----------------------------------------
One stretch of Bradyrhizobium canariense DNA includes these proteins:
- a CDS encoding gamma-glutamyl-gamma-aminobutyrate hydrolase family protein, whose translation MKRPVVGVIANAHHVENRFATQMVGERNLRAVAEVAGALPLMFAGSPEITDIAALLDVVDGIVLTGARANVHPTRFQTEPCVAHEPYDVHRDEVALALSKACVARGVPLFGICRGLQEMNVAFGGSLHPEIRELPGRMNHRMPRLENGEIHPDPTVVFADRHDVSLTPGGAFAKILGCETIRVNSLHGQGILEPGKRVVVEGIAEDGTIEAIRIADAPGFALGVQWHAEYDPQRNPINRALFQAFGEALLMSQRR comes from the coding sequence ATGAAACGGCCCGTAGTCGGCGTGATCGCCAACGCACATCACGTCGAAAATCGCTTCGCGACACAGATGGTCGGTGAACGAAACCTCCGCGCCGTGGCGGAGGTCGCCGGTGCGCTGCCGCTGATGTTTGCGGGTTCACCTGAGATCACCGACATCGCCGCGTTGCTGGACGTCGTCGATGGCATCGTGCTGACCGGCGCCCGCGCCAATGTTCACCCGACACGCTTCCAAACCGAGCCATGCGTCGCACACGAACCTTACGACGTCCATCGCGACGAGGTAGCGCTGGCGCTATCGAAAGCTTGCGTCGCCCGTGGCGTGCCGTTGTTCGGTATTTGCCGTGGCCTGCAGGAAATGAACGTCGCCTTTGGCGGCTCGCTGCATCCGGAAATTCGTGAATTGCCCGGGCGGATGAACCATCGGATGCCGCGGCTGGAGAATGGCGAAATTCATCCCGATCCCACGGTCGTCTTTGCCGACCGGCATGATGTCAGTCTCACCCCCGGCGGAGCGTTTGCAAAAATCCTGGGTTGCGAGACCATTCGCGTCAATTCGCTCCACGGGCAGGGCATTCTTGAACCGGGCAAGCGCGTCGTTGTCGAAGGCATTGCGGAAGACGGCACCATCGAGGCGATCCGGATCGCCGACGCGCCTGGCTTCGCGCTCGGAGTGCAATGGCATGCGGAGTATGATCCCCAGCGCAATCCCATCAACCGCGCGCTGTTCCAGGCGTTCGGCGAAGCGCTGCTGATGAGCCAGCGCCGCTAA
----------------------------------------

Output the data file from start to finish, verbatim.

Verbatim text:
One stretch of Bradyrhizobium canariense DNA includes these proteins:
- a CDS encoding gamma-glutamyl-gamma-aminobutyrate hydrolase family protein, whose translation MKRPVVGVIANAHHVENRFATQMVGERNLRAVAEVAGALPLMFAGSPEITDIAALLDVVDGIVLTGARANVHPTRFQTEPCVAHEPYDVHRDEVALALSKACVARGVPLFGICRGLQEMNVAFGGSLHPEIRELPGRMNHRMPRLENGEIHPDPTVVFADRHDVSLTPGGAFAKILGCETIRVNSLHGQGILEPGKRVVVEGIAEDGTIEAIRIADAPGFALGVQWHAEYDPQRNPINRALFQAFGEALLMSQRR comes from the coding sequence ATGAAACGGCCCGTAGTCGGCGTGATCGCCAACGCACATCACGTCGAAAATCGCTTCGCGACACAGATGGTCGGTGAACGAAACCTCCGCGCCGTGGCGGAGGTCGCCGGTGCGCTGCCGCTGATGTTTGCGGGTTCACCTGAGATCACCGACATCGCCGCGTTGCTGGACGTCGTCGATGGCATCGTGCTGACCGGCGCCCGCGCCAATGTTCACCCGACACGCTTCCAAACCGAGCCATGCGTCGCACACGAACCTTACGACGTCCATCGCGACGAGGTAGCGCTGGCGCTATCGAAAGCTTGCGTCGCCCGTGGCGTGCCGTTGTTCGGTATTTGCCGTGGCCTGCAGGAAATGAACGTCGCCTTTGGCGGCTCGCTGCATCCGGAAATTCGTGAATTGCCCGGGCGGATGAACCATCGGATGCCGCGGCTGGAGAATGGCGAAATTCATCCCGATCCCACGGTCGTCTTTGCCGACCGGCATGATGTCAGTCTCACCCCCGGCGGAGCGTTTGCAAAAATCCTGGGTTGCGAGACCATTCGCGTCAATTCGCTCCACGGGCAGGGCATTCTTGAACCGGGCAAGCGCGTCGTTGTCGAAGGCATTGCGGAAGACGGCACCATCGAGGCGATCCGGATCGCCGACGCGCCTGGCTTCGCGCTCGGAGTGCAATGGCATGCGGAGTATGATCCCCAGCGCAATCCCATCAACCGCGCGCTGTTCCAGGCGTTCGGCGAAGCGCTGCTGATGAGCCAGCGCCGCTAA